The wise and conciliatory terms for compromising the formidable disputes which had grown out of the discussion of the basis question, especially the candid spirit in which Marshall presented those terms, led to a better temper in the convention, and powerfully conduced to the acceptance of the form of settlement which was finally adopted and incorporated into the new Constitution. It was upon the grand principle of mutual concession that the chief justice yielded at length his cordial assent to that instrument, though many of its provisions were in opposition to his settled convictions.

The question of changing the manner of appointing the judges and magistrates of the Commonwealth, and their tenure of office, naturally awakened earnest solicitude in the mind of the chief justice. On this subject he spoke with unwonted earnestness and power. He was especially desirous to preserve the county court system of Virginia, a system, by the way, which was regarded by Mr. Jefferson with great aversion:

“The justices of these courts,” said the latter, “are self-chosen, are for life, and perpetuate their own body in succession forever, so that a faction once possessing themselves of the bench of a county can never be broken up, but hold their county in chains forever indissoluble. Yet these justices are the real executive, as well as judiciary, in all our minor and most ordinary concerns. They tax us at will, and fill the office of sheriff… . The juries our judges of all fact, and of the law when they choose it are not selected by the people nor amenable to them. They are chosen by an officer named by the court and executive.” [3]

Judge Marshall, on the contrary, well versed in the practical operation and the wholesome conservative influence exerted by these tribunals, earnestly advocated their preservation and a continuance in the present mode of appointing the justices. He said:

“I am not in the habit of bestowing extravagant eulogies upon my countrymen; I would rather hear them pronounced by others; but it is a truth that no State in the Union has hitherto enjoyed more complete internal quiet than Virginia. There is no part of America where less disquiet and less ill-feeling between man and man is to be found than in this Commonwealth; and I believe most firmly that this state of things is mainly to be ascribed to the practical operation of our county courts. The magistrates who compose those courts consist in general of the best men in their respective counties. They act in the spirit of peacemakers, and allay rather than excite the small disputes and differences which will some times arise among neighbors. It is certainly much owing to this that so much harmony prevails amongst us. These courts must be preserved; if we part with them, can we be sure that we shall retain among our justices of the peace the same respectability and weight of character as are now to be found? I think not… .”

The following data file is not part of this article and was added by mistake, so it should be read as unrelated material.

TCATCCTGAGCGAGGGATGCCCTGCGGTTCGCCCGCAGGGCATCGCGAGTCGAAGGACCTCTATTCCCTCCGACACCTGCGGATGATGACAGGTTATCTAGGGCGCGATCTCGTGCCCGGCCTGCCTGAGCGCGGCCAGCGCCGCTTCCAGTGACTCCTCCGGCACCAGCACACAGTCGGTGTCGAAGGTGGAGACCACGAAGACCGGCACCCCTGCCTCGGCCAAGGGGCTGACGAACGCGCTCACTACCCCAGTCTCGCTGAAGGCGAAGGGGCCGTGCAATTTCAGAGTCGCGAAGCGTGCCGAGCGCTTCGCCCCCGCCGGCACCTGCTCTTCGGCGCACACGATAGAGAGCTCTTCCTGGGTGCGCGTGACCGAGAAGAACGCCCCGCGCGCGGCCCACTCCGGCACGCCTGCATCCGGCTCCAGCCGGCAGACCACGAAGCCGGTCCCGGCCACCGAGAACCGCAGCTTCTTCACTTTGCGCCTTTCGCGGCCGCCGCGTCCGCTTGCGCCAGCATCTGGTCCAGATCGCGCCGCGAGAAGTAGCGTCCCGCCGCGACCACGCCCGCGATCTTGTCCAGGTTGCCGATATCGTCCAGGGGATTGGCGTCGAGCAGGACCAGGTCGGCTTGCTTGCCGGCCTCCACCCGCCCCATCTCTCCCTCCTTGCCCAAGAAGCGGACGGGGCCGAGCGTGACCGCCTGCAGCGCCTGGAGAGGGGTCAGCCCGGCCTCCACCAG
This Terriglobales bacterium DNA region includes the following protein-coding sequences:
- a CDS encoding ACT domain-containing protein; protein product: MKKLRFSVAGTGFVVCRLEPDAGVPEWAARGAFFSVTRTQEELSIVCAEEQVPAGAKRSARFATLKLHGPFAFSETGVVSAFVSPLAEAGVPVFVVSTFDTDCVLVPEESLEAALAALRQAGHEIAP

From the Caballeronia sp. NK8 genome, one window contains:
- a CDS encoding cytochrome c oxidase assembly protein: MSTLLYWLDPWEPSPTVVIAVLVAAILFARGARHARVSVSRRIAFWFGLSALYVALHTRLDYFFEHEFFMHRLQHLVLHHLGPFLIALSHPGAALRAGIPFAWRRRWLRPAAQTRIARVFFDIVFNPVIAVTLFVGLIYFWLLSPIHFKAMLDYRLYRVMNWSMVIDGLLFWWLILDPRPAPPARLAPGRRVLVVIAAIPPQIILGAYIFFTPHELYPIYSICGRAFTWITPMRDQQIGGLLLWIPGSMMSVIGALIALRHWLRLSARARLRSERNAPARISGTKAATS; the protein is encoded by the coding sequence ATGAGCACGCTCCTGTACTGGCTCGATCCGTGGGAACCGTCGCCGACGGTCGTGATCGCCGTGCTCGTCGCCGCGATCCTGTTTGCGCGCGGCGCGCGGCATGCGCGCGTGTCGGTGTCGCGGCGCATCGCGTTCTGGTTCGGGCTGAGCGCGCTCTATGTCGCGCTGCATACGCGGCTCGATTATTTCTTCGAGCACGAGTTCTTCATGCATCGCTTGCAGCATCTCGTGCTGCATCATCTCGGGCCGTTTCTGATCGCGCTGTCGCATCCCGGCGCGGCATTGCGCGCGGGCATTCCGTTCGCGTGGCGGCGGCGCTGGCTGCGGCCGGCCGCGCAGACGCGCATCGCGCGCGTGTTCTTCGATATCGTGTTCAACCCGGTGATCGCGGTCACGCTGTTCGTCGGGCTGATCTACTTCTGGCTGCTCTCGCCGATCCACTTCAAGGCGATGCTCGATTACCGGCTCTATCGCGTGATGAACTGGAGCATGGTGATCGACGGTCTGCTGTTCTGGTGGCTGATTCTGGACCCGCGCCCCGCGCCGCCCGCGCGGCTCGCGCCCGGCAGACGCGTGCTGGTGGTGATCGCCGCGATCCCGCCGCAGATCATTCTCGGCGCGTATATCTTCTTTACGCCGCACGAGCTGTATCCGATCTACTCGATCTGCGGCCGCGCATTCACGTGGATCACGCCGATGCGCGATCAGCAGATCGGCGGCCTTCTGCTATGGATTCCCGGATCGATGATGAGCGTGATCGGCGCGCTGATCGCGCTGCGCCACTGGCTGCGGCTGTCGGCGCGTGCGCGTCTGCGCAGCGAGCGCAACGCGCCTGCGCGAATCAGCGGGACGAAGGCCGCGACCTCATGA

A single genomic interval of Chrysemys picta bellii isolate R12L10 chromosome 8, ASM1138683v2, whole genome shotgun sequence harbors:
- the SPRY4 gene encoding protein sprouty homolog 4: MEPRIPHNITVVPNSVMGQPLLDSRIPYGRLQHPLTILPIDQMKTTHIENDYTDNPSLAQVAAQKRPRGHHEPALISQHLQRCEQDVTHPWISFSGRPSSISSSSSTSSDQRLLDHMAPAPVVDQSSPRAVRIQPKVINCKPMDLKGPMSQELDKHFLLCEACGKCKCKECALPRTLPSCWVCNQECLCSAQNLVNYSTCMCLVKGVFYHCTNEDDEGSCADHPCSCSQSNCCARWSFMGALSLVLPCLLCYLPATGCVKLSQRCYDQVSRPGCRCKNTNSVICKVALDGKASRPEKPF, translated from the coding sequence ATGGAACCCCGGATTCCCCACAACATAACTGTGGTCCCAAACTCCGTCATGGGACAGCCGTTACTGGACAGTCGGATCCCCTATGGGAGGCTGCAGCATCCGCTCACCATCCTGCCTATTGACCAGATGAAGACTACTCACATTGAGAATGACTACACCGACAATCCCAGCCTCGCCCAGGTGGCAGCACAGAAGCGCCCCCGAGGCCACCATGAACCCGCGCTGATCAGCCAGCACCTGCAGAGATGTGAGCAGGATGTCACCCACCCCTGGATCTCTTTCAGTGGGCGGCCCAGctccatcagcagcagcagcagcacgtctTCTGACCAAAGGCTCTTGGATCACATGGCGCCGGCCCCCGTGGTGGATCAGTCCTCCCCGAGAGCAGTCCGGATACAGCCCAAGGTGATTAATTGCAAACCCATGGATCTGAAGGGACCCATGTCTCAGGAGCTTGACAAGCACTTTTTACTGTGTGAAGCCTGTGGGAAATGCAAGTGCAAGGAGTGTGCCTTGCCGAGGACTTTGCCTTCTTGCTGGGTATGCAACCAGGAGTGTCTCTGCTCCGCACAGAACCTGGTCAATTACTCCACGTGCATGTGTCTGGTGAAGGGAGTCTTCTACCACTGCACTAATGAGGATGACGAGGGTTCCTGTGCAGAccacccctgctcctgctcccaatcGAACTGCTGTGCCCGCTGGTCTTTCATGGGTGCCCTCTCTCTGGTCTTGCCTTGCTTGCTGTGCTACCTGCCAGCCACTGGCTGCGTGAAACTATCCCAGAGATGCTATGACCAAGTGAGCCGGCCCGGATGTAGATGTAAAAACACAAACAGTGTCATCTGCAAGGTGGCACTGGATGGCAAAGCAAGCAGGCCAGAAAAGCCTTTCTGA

“I have grown old in the opinion that there is nothing more dear to Virginia, or that ought to be dearer to her statesmen, and that the best interests of our country are secured by it. Advert, sir, to the duties of a judge. He has to pass between the government and the man whom that government is prosecuting; between the most powerful individual in the community and the poorest and most unpopular. It is of the last importance that, in the exercise of these duties, he should observe the utmost fairness. Need I press the necessity of this? Does not every man feel that his own personal security and the security of his property depend on that fairness? The judicial department comes home, in its effects, to every man’s fireside; it passes on his property, his reputation, his life, his all. Is it not to the last degree important that he should be rendered perfectly and completely independent, with nothing to influence or control him but God and his conscience? … We have heard about sinecures and judicial pensioners. Sir, the weight of such terms is well known here. To avoid creating a sinecure you take away a man’s duties when he wishes them to remain; you take away the duty of one man and give it to another; and this is a sinecure. What is this in substance but saying that there is and can be and ought to be no such thing as judicial independence? … I have always thought, from my earliest youth until now, that the greatest scourge an angry Heaven ever inflicted upon an ungrateful and sinning people was an ignorant, a corrupt, or a dependent judiciary. Our ancestors thought so; we thought so till very lately; and I trust the vote of this day will show that we think so still. Will you draw down this curse on Virginia?”

The chief justice was now seventy-five years of age, and this service in the Virginia Convention closed his political life. But, though somewhat enfeebled physically by age and infirmity, he retained and actively discharged the duties of his judicial office until his death, like Moses, with “his eye not dimmed nor his natural force abated.”

  1. Howe’s Virginia Historical Collections, p. 313.  Return to text.
  2. Southern Literary Messenger, vol. ii. P. 188.  Return to text.
  3. Jefferson’s Works: Letter to Samuel Kerchival, July, 1816. Return to text.